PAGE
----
4 of the Worst Things You Can Do With Your Tax Refund

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Some taxpayers fear what they might owe by tax time, while others are so excited they’re spending their refund before it reaches their bank account.

There are many clever uses for a tax refund – but unfortunately just as many terrible ones.

Below are some of the worst ways to use that money.

1. Top up to a prepaid debit card FXQuadro / Shutterstock.com

One way financial companies get their dirty fingers on a portion of your tax return is by satisfying impatience. They offer what is called a “Refund Anticipation Check” or “Refund Advance Loan”.

For example, accountants may offer you an amount based on your estimated refund minus their preparation fees and charges. Fees for this type of loan can be as high as $50, the Consumer Financial Protection Bureau says.

They may also require or encourage you to transfer the money to a prepaid debit card. H&R Block offers this option with the Emerald Prepaid Mastercard. Once you have the card, you’ll need to pay $4.95 for cash top-ups, $1.50 for checking your balance at an ATM, and $3.00 for cash withdrawals from an off-network ATM. And if you want to save that money for a future purchase? After 60 days of inactivity, your account will be charged $4.95 per month.

By the way, what’s the quickest way to get your tax money? Don’t give it up in the first place — you can do that by adjusting your tax deduction and taking less from your paycheck throughout the year.

2. Gamble with Massimofusaro / Shutterstock.com

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There are ways to turn your tax refund into a bigger cash pile, but gambling is a lose-lose type of situation.

Aside from being a risky and potentially addictive pastime, gambling winnings are taxable income. Even if you hit the jackpot, you’ve just used your tax refund to trigger a second round of taxes on the same money next year.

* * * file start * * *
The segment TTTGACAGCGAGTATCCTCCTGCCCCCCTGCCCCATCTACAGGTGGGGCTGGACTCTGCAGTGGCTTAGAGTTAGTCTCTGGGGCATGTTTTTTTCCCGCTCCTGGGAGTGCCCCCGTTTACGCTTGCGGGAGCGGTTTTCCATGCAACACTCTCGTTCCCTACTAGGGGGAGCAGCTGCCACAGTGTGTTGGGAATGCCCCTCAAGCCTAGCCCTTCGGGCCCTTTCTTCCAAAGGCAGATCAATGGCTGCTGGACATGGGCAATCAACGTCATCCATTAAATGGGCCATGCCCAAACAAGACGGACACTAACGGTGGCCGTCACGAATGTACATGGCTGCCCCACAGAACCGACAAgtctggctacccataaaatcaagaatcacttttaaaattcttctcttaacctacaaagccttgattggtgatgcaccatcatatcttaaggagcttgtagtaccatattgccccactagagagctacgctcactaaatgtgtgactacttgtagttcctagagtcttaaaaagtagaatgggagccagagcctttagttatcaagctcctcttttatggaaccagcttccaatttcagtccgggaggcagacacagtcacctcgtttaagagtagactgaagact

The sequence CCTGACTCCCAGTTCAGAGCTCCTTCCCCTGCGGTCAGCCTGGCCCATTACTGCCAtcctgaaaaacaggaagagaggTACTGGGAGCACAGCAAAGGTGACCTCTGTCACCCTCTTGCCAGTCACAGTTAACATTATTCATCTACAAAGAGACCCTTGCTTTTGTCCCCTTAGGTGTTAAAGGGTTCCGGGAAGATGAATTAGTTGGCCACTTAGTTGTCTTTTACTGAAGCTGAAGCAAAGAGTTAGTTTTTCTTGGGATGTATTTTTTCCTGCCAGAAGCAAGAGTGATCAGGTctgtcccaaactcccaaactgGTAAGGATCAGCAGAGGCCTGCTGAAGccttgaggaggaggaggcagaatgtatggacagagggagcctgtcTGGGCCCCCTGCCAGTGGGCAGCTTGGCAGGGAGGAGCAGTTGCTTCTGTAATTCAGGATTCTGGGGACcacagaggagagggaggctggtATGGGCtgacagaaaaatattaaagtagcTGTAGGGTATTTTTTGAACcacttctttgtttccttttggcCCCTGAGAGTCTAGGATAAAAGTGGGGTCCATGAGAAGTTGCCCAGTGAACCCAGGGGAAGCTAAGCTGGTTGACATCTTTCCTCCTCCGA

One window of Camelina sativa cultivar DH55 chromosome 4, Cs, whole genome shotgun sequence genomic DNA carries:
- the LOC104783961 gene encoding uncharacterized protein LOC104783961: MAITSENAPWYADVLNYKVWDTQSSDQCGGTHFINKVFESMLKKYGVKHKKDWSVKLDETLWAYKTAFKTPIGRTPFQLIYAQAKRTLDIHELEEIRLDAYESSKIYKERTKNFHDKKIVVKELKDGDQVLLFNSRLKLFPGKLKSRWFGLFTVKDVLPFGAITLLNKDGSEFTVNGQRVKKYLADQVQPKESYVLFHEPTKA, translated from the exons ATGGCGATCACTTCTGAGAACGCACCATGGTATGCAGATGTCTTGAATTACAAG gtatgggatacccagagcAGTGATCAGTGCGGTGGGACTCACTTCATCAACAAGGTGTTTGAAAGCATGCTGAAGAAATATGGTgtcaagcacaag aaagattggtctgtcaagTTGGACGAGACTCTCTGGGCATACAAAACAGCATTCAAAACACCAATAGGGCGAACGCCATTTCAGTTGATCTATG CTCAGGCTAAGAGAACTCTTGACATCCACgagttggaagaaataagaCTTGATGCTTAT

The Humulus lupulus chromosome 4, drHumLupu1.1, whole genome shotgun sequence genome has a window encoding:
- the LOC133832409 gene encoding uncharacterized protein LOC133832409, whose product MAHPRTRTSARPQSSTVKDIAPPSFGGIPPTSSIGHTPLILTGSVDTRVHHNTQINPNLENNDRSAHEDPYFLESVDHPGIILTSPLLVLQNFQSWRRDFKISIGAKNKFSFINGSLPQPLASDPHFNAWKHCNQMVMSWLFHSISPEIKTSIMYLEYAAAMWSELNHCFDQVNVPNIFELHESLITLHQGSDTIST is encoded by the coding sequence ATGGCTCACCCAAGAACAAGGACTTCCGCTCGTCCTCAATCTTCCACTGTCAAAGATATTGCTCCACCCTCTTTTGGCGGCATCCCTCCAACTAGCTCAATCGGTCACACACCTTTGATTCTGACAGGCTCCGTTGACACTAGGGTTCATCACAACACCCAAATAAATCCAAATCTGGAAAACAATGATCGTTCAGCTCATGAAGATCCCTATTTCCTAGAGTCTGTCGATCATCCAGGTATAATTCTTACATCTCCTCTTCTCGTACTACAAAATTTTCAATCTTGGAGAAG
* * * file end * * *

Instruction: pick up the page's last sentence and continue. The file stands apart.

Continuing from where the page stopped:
But what if you lose and then claim a tax deduction? It’s an option, but a bad one. The gambling loss tax deduction is only available to individuals who itemize their deductions. Most taxpayers – about 88% – claim the standard deduction instead of itemizing it because it’s easier and more valuable for them.

3. Bet on something you couldn’t otherwise afford Standret / Shutterstock.com

It can be tempting to think of a tax refund as a lottery win in miniature: essentially free money to do with as you please. And unlike the lottery, you deserve it after all – so why not splurge on it? A huge new TV or a tropical vacation sounds good.

It’s not the smartest thing, but it’s undeniably fun. However, be careful when using a tax refund as part payment for a large item. This is money you only see once a year, and you can’t be sure you won’t get a smaller refund – or a refund at all – next year. Can you keep up with the payments?

The bottom line is, if you couldn’t afford it before your tax refund, you probably can’t either. For one exciting moment, it just seems that way — when you actually get into debt.

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4. Invest in things that seem to be trending Chaay_Tee / Shutterstock.com

Investing your tax refund can significantly improve your retirement, and you’ve probably heard this recommendation before, but only if you do it right.

If you don’t do your research and just buy the stocks that are doing well on the day you get your refund, you’re begging for trouble. Deciding to try day trading is even worse. As Money Talks News founder Stacy Johnson says in 5 Mistakes That Are Ruining Your Investment Returns:

“A short-term approach — like day trading or holding stocks for a very short time — is extremely risky. Nobody knows what will happen at any given hour or on any given day.”

If you want to spend the money on investments, take it slow. Consider buying a book on investing or taking a course and give yourself the foundation you need to be successful.